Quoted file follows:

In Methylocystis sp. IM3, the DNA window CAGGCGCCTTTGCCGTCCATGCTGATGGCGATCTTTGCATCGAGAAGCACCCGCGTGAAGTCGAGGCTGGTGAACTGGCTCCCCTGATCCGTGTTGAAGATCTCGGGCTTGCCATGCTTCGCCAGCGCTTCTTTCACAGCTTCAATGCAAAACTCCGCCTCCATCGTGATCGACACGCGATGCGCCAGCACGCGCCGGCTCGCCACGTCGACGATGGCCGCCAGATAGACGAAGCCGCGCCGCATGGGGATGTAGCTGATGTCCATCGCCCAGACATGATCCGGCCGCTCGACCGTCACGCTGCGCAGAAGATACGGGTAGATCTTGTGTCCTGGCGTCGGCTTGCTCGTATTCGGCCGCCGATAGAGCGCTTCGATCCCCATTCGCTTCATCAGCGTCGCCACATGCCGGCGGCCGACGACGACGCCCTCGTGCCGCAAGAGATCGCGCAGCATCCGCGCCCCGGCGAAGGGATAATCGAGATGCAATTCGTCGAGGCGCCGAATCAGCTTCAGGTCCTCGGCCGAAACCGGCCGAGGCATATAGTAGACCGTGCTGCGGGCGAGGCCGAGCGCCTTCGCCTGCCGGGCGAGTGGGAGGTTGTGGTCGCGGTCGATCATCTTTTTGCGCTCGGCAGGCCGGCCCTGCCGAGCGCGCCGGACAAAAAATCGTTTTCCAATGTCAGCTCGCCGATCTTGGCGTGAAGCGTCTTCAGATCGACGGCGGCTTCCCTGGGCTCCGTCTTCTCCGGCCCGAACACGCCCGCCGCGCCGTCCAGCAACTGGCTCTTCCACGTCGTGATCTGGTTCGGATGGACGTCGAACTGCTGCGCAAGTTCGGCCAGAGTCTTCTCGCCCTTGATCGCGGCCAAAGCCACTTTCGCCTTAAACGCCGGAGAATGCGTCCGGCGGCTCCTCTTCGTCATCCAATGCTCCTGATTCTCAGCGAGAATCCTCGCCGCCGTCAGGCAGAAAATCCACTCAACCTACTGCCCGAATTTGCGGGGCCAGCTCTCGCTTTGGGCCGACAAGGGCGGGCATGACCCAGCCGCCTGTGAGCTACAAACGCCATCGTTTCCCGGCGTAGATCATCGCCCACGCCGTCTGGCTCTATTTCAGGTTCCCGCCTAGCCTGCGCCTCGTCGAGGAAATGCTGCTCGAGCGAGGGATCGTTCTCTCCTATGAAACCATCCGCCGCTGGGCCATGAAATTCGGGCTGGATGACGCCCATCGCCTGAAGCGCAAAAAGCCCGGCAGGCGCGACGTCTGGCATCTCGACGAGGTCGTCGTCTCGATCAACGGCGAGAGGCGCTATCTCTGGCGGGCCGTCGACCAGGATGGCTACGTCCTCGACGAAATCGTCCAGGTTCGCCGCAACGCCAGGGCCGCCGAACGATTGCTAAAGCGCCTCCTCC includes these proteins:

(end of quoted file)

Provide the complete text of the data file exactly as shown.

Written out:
In Methylocystis sp. IM3, the DNA window CAGGCGCCTTTGCCGTCCATGCTGATGGCGATCTTTGCATCGAGAAGCACCCGCGTGAAGTCGAGGCTGGTGAACTGGCTCCCCTGATCCGTGTTGAAGATCTCGGGCTTGCCATGCTTCGCCAGCGCTTCTTTCACAGCTTCAATGCAAAACTCCGCCTCCATCGTGATCGACACGCGATGCGCCAGCACGCGCCGGCTCGCCACGTCGACGATGGCCGCCAGATAGACGAAGCCGCGCCGCATGGGGATGTAGCTGATGTCCATCGCCCAGACATGATCCGGCCGCTCGACCGTCACGCTGCGCAGAAGATACGGGTAGATCTTGTGTCCTGGCGTCGGCTTGCTCGTATTCGGCCGCCGATAGAGCGCTTCGATCCCCATTCGCTTCATCAGCGTCGCCACATGCCGGCGGCCGACGACGACGCCCTCGTGCCGCAAGAGATCGCGCAGCATCCGCGCCCCGGCGAAGGGATAATCGAGATGCAATTCGTCGAGGCGCCGAATCAGCTTCAGGTCCTCGGCCGAAACCGGCCGAGGCATATAGTAGACCGTGCTGCGGGCGAGGCCGAGCGCCTTCGCCTGCCGGGCGAGTGGGAGGTTGTGGTCGCGGTCGATCATCTTTTTGCGCTCGGCAGGCCGGCCCTGCCGAGCGCGCCGGACAAAAAATCGTTTTCCAATGTCAGCTCGCCGATCTTGGCGTGAAGCGTCTTCAGATCGACGGCGGCTTCCCTGGGCTCCGTCTTCTCCGGCCCGAACACGCCCGCCGCGCCGTCCAGCAACTGGCTCTTCCACGTCGTGATCTGGTTCGGATGGACGTCGAACTGCTGCGCAAGTTCGGCCAGAGTCTTCTCGCCCTTGATCGCGGCCAAAGCCACTTTCGCCTTAAACGCCGGAGAATGCGTCCGGCGGCTCCTCTTCGTCATCCAATGCTCCTGATTCTCAGCGAGAATCCTCGCCGCCGTCAGGCAGAAAATCCACTCAACCTACTGCCCGAATTTGCGGGGCCAGCTCTCGCTTTGGGCCGACAAGGGCGGGCATGACCCAGCCGCCTGTGAGCTACAAACGCCATCGTTTCCCGGCGTAGATCATCGCCCACGCCGTCTGGCTCTATTTCAGGTTCCCGCCTAGCCTGCGCCTCGTCGAGGAAATGCTGCTCGAGCGAGGGATCGTTCTCTCCTATGAAACCATCCGCCGCTGGGCCATGAAATTCGGGCTGGATGACGCCCATCGCCTGAAGCGCAAAAAGCCCGGCAGGCGCGACGTCTGGCATCTCGACGAGGTCGTCGTCTCGATCAACGGCGAGAGGCGCTATCTCTGGCGGGCCGTCGACCAGGATGGCTACGTCCTCGACGAAATCGTCCAGGTTCGCCGCAACGCCAGGGCCGCCGAACGATTGCTAAAGCGCCTCCTCC includes these proteins: